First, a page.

Last week, Andres Serrano’s photograph Piss Christ, on display at the Lambert Gallery in Avignon, was vandalized by Christian fundamentalists. The three vandals physically threatened museum guards, then took a hammer to the plexiglass in front of the artwork and slashed the photograph with a screwdriver or an ice-pick. (See news photo and story here.)
The photograph, created in 1987, shows a plastic crucifix submerged in a glass of the artist’s urine. Serrano, a Catholic, said that he meant it as a criticism of the “billion-dollar Christ-for-profit industry” and a “condemnation of those who abuse the teachings of Christ for their own ignoble ends.” Many Christians, though, take serious offense at the piece, as they consider it blasphemous.
My initial reaction when I saw this photograph for the first time, in high school, was offense. Not outrage, just offense. And really, that offense stemmed more from my disgust with how the piece was created, not necessarily because I had moral objections.
Sister Wendy Beckett, an art expert of BBC fame, said in a 1997 interview with Bill Moyers that she’s not going to automatically dismiss the work as blasphemous because she believes that it can have a devotional impact, an upbuilding effect, on viewers if they let it. She said, for example, that seeing it makes her want to reverence the death of Christ even more, because it reminds her, and makes her feel ashamed, that people (herself included) so often scorn his sacrifice through their actions. “This is what we are doing to Christ,” she says. “We’re not treating him with reverence, his great sacrifice is not used, we live very vulgar lives, we put Christ in a bottle of urine, in practice.” While the work is not great art, she says, it is at least admonitory.
Art critic Lucy Lippard has gone so far as to praise the photograph’s formal qualities. She says that the “glorious” rosy glow of the light penetrating the glass and the tiny constellations of bubbles give the impression that the crucifix is encased in amber, frozen in time. “Quite mysterious and beautiful,” she says.
I don’t know about that. I can’t get past the fact that the crucifix is floating in human waste—the title won’t let me get past it.
Serrano no doubt wanted to shock, wanted to evoke a visceral reaction, wanted to offend—but for what purpose? According to Serrano, he wanted to remind viewers that we should be offended that this is what we make of Christ. This is what I make of him. Every time I neglect my prayer life. Every time I think a bitter thought, or a selfish one. Every time I fail to be the salt and light he called me to be. I just push him down deeper in that jar.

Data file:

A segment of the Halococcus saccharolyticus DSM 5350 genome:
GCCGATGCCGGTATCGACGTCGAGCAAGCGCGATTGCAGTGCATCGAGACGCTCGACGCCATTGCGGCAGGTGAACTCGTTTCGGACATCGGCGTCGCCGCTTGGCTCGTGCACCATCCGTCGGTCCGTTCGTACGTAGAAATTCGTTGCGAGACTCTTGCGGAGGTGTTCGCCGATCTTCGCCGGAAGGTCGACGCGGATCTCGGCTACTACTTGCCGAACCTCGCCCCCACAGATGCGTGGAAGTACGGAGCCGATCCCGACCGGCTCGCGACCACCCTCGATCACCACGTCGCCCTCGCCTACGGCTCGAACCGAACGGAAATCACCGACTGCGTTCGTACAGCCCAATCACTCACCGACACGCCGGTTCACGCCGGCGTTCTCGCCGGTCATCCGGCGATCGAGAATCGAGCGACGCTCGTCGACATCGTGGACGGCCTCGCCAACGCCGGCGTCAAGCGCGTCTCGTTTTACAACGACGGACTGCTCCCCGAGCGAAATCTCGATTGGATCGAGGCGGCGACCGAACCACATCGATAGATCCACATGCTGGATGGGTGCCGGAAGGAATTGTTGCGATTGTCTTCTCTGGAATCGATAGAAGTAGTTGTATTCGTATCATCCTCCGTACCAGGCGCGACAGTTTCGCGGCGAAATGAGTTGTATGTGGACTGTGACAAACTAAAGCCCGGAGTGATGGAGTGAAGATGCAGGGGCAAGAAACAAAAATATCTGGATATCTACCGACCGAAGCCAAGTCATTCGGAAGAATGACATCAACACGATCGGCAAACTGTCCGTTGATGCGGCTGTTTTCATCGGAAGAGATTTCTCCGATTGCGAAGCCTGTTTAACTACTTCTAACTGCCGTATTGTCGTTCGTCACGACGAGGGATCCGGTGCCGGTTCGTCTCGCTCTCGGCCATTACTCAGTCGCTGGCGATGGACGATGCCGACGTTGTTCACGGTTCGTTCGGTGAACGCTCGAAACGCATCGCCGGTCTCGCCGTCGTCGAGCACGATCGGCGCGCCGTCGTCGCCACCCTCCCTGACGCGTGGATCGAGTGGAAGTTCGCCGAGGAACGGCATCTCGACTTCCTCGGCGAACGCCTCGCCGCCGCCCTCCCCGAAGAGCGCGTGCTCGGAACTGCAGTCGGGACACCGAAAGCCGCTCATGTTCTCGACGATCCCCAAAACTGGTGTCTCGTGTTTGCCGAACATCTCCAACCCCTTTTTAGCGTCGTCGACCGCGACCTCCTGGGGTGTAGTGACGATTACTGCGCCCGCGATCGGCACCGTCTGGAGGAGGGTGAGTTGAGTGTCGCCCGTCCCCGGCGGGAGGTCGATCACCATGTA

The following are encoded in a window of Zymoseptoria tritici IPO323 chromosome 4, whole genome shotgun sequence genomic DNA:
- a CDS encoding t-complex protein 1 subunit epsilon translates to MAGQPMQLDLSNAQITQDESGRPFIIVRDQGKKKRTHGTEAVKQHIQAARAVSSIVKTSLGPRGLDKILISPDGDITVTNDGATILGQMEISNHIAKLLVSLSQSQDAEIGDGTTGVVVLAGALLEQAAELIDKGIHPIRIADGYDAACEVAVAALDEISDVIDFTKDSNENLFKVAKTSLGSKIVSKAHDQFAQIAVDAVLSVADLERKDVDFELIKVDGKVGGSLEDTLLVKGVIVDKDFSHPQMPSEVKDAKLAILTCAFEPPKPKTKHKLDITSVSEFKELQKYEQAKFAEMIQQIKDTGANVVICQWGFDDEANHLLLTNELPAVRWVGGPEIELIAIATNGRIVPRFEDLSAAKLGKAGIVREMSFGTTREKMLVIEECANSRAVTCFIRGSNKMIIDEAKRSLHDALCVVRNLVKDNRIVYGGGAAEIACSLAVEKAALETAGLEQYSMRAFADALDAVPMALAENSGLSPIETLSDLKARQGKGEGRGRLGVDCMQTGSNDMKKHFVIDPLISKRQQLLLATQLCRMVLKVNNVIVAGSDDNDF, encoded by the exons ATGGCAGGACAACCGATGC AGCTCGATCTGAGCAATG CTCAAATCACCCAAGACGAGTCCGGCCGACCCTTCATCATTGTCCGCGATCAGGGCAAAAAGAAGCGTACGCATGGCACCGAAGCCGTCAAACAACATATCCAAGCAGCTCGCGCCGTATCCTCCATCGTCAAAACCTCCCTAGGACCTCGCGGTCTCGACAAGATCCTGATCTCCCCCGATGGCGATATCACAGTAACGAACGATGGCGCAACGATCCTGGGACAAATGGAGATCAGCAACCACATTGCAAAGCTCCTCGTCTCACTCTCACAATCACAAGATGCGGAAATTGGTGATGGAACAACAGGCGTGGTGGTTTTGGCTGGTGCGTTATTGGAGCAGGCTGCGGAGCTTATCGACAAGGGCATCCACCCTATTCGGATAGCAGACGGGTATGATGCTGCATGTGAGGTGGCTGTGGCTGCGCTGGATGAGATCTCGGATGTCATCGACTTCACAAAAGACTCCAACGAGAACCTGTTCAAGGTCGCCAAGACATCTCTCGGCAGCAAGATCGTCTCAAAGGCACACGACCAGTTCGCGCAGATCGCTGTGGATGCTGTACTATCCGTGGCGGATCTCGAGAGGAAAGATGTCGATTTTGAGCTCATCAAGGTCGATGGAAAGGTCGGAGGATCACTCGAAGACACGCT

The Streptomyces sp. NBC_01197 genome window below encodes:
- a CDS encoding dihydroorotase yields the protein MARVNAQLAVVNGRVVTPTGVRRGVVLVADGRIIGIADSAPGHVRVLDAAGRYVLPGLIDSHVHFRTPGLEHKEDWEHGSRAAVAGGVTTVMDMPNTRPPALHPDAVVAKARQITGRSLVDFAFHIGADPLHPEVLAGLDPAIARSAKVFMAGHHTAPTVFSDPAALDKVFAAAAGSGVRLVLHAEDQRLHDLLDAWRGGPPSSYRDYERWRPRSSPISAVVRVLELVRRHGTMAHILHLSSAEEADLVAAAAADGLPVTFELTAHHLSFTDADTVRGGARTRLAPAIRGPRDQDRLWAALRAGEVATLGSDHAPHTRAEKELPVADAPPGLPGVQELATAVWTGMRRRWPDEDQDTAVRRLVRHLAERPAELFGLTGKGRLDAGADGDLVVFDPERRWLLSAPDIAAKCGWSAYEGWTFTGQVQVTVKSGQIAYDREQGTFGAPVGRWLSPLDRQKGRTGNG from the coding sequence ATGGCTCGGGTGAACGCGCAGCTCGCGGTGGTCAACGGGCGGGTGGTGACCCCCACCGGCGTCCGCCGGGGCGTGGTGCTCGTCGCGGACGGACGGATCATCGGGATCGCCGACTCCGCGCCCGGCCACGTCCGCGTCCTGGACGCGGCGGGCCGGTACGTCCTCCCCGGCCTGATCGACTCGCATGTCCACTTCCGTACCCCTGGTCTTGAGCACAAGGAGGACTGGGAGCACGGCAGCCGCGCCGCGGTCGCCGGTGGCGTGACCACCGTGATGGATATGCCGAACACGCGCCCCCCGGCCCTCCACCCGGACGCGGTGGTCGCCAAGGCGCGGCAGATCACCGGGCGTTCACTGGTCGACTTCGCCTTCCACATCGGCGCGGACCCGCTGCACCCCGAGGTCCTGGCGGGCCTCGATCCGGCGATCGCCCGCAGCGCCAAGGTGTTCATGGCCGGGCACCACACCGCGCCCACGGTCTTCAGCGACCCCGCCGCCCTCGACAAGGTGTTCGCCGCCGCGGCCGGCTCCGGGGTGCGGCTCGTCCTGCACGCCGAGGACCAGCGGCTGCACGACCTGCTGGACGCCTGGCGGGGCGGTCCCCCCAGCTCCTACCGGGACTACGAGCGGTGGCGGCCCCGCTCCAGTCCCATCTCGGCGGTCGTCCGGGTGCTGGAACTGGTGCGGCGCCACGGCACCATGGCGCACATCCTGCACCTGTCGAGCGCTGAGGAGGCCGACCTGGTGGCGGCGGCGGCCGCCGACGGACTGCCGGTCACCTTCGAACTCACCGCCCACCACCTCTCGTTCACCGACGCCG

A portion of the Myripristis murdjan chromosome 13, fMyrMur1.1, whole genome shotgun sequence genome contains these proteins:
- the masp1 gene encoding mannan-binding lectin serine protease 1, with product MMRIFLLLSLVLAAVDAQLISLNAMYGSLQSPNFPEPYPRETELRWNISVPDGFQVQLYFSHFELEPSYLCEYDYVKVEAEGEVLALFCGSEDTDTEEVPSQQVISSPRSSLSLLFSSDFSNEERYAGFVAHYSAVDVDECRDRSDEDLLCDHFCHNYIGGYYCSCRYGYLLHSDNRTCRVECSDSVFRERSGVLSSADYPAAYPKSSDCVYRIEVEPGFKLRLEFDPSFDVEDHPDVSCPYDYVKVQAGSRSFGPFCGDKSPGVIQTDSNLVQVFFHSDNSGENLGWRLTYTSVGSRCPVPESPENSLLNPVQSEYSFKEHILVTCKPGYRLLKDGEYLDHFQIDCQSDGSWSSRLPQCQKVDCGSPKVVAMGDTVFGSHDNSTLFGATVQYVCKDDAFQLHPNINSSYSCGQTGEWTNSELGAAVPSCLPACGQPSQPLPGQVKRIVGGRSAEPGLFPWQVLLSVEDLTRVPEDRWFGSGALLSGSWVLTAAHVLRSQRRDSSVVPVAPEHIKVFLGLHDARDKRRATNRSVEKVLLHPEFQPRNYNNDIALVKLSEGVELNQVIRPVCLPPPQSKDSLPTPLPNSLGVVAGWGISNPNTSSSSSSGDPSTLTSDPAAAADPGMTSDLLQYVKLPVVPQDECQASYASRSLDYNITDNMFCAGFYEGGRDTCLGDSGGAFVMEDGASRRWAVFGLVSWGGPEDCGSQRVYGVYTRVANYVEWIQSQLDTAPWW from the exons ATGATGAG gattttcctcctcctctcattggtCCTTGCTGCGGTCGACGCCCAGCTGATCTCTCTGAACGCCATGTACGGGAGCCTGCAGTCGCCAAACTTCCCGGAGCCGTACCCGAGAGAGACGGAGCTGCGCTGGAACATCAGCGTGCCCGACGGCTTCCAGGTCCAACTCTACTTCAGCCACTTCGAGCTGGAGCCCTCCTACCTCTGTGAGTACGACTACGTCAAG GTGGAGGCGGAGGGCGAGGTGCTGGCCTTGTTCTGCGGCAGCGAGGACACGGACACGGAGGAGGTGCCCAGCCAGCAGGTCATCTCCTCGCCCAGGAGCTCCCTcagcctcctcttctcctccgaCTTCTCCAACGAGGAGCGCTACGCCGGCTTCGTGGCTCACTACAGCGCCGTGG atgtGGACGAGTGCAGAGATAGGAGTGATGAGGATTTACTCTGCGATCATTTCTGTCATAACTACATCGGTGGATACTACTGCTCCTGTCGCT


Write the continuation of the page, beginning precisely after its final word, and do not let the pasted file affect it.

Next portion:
In 2000, Andrew Hudgins wrote a poem in response to the work, offering up a slightly different interpretation. The poem is littered with references to bodily functions and fluids, which are meant to emphasize the physicality that Christ took on, his human nature, and also the very baseness of that nature. “We are born between the urine and the feces, / Augustine says, and so was Christ.” He “skidd[ed] into this world as we do / on a tide of blood and urine.”
Hudgins’s poem is explicit and gross, but it sums up the Incarnation beautifully in just two lines: “the whole irreducible point of the faith, / God thrown in human waste, submerged and shining.” God willingly covered himself in the filth of the world—he made himself flesh, and dwelt among us—so that he could pull us out of it and make us shine. Just as Serrano, as artist, aestheticizes the urine, transforming it into a substance of beauty, so Jesus transforms humanity; he takes our base and vile hearts and, through the power of his death and resurrection, consecrates and ennobles them.
Hudgins’s poem recasts the seemingly helpless, victimized Christ of Serrano’s photograph into an intentional Christ, one who purposefully took a humiliating plunge so that he could redeem mankind.
“We have grown used to beauty without horror. / We have grown used to useless beauty.” Too often, Christians think only on the beauty of the cross and not of its horror. Most artists picture the crucified Christ as bowing his head gracefully rather than struggling for breath or yelling at the Father. We must remember that the beauty of our redemption through Christ was born of the ugliness of his execution, and it was the ugliness of our sin that led him there. God submerged himself in human waste, but ironically, the lower he made himself, the more glorious he proved himself, the more brightly he shone. So now with this different spin, take another look at Piss Christ. Perhaps you will see, in the urine-soaked crucifix, something to contemplate. Or praise. Or confess.
What was your first reaction to Piss Christ? Did that reaction change when you learned of the artist’s intention? After reading Hudgins’s poem? Can God really be glorified by art such as this? Was Serrano’s method inappropriate for the given subject?
And, because this blog is first and foremost about JESUS, does this artwork enlighten your perspective of him at all? Encourage you to cling to him more tightly? Or maybe it just makes you angry, and that’s all?
I’m not trying to force an interpretation on you or even force you to appreciate the work. But I do encourage you, when you look at art, to go beyond the initial “aw, so pretty” or “ew, gross” reflex to see if there’s anything else there. Sometimes there’s not, sometimes there is.